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Experts demonstrate the art of pruning fruit trees

Four dozen people turned out Wednesday for a professional pruning demonstration geared not toward commercial growers but average homeowners with fruit trees growing in their backyard.

The event, now entering its fourth decade after last year's pandemic-related cancellation, was timed to coincide with the dormant season — "the best time to prune your tree," said the event's instructor, Orchard Systems Advisor Mohammad Yaghmour with the University of California Cooperative Extension in Kern County.

He led a question-and-answer session between demonstrations of techniques and equipment, showing people what to do and what not to do if they want a tree that survives and tasty fruit later in the year.

There are different approaches to pruning that suit different kinds of trees, Yaghmour explained as he snipped away at a peach tree. He demonstrated a small "heading cut" that can promote stronger growth, then provided an example of a "thinning cut" that removes growth — and explained the proper use of each.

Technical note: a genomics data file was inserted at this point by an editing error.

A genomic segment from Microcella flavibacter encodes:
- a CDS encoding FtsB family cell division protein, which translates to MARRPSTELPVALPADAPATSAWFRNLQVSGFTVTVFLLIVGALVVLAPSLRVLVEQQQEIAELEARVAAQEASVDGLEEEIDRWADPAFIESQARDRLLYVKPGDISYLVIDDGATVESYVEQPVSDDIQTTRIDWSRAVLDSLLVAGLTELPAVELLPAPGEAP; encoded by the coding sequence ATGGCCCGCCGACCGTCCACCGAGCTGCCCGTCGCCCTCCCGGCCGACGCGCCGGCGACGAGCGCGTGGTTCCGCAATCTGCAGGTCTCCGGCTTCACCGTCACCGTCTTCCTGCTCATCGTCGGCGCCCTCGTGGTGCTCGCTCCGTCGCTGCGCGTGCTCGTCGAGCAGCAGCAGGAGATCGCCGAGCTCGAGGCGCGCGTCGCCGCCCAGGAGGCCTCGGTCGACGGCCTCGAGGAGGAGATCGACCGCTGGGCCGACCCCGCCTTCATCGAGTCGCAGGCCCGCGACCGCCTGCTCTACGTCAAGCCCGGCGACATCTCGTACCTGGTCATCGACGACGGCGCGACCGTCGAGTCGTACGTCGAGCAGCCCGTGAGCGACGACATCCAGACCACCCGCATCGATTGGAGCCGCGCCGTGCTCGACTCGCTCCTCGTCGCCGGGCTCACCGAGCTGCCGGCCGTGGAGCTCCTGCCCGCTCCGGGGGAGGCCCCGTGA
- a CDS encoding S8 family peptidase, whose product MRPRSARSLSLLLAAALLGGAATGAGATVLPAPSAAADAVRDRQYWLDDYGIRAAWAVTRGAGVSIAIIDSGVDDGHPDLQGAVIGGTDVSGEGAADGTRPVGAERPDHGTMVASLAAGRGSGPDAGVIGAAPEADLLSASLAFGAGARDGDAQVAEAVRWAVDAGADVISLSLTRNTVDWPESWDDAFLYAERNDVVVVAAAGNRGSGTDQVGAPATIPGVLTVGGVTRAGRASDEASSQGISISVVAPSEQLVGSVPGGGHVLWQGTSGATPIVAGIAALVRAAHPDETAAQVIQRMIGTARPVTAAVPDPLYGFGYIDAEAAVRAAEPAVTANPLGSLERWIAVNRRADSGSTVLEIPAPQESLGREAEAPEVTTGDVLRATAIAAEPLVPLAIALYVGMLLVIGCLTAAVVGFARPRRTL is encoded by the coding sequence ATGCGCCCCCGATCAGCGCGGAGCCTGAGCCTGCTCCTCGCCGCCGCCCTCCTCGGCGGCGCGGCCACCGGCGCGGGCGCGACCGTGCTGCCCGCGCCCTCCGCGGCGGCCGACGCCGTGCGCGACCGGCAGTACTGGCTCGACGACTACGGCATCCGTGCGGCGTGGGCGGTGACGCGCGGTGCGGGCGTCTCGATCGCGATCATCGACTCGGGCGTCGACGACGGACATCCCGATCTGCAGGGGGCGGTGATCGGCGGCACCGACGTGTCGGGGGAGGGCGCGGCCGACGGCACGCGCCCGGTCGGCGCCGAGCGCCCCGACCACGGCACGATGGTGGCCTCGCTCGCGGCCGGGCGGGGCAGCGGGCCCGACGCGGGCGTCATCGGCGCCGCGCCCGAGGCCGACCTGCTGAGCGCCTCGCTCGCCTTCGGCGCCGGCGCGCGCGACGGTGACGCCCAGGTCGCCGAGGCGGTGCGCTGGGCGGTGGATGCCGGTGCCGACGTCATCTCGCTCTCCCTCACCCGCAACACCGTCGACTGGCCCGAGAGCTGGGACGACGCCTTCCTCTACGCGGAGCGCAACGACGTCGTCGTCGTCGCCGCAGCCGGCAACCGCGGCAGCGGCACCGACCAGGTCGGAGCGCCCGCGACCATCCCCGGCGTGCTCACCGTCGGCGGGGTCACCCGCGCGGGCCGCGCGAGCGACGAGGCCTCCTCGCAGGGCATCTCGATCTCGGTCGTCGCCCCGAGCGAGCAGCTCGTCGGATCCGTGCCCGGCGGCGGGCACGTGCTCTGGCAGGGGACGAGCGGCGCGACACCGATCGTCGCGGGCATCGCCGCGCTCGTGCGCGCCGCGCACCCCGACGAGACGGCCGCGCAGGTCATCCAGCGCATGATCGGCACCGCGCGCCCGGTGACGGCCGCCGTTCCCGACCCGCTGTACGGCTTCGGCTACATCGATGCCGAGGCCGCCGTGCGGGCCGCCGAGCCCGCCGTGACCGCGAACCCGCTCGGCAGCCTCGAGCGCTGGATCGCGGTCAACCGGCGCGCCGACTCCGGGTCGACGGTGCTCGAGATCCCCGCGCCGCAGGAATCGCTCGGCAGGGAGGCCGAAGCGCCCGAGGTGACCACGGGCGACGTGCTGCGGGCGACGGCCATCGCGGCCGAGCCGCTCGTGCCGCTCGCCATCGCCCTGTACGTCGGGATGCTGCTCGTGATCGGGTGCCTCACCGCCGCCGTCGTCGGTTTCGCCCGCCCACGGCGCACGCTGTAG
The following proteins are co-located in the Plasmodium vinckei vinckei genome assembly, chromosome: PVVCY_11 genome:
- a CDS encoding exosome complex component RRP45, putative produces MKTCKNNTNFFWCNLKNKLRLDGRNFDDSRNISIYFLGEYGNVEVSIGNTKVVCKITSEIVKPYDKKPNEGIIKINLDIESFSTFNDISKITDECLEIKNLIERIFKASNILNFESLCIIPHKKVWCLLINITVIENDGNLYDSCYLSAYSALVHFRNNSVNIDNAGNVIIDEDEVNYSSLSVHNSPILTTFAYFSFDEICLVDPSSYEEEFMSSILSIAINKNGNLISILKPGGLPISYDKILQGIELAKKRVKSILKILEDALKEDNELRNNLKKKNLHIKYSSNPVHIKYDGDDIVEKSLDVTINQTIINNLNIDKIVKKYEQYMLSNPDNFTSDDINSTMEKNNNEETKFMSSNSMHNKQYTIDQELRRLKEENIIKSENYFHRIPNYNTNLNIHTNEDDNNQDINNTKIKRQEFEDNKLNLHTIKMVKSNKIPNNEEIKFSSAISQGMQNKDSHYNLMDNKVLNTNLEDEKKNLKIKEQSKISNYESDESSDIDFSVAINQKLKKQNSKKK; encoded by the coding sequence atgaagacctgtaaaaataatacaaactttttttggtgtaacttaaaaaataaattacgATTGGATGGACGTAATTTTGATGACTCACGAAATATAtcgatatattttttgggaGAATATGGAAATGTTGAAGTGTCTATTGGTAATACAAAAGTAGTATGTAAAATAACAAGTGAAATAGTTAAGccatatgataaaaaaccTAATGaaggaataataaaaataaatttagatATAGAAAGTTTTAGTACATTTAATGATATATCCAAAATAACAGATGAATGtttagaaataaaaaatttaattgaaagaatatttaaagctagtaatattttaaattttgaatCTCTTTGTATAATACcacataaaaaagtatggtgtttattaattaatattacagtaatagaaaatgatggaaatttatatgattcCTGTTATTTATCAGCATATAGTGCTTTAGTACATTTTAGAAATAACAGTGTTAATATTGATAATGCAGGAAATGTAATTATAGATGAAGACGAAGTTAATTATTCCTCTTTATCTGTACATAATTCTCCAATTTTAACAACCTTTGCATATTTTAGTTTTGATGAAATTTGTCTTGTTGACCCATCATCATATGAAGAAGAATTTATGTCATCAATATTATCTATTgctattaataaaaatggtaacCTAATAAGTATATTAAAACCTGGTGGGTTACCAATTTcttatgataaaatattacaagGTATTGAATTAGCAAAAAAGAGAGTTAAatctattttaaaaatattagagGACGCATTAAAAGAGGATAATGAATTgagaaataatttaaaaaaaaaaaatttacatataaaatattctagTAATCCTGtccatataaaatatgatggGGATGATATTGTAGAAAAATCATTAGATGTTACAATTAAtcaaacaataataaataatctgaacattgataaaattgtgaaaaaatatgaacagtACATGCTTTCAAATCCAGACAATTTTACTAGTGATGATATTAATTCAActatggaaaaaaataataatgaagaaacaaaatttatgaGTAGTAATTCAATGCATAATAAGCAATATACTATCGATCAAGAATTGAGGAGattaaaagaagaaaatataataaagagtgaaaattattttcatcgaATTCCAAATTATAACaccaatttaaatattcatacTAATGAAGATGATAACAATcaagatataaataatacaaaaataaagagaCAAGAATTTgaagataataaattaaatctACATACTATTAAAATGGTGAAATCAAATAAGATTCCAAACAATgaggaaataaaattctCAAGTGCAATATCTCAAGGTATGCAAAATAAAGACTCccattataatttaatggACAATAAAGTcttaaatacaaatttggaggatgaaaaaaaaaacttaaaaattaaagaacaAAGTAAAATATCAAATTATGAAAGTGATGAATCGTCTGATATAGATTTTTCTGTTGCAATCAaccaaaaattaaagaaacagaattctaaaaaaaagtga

He said the first twigs and branches to cut are the broken ones, followed by those that are dying or overlap, then twigs that curve downward or are too close to others. Letting in light for optimum coloring of fruit is another consideration, Yaghmour added. He also recommended cutting away all suckers.

Precipitation can lead to infection in a tree that's recently been pruned, he said, so it's best to do all the cutting at the start of a dry 10-day forecast. If a tree is dying, his recommendation was to replace it.

Because trees will produce a given mass of fruit each year, Yaghmour explained, pruning can influence whether the output is greater in number or greater in size. The longer fruit is left on a tree, he noted, the better the chances it will suffer damage from pests.

One option to consider for defending a fruit tree against pests, he said, is diluted latex paint from a hardware store.

UC Cooperative Extension Advisor John Karlik said Kern County happens to have good soil, temperatures and weather for growing fruit but that it's important to prune the trees correctly.

"Fruit trees are very unforgiving," he said. Each tree "responds exactly to its environment."

His view was that growing fruit imparts psychological benefits.

"It does give a person more of a sense of time, a sense of seasons," he said. "Some things can't be rushed."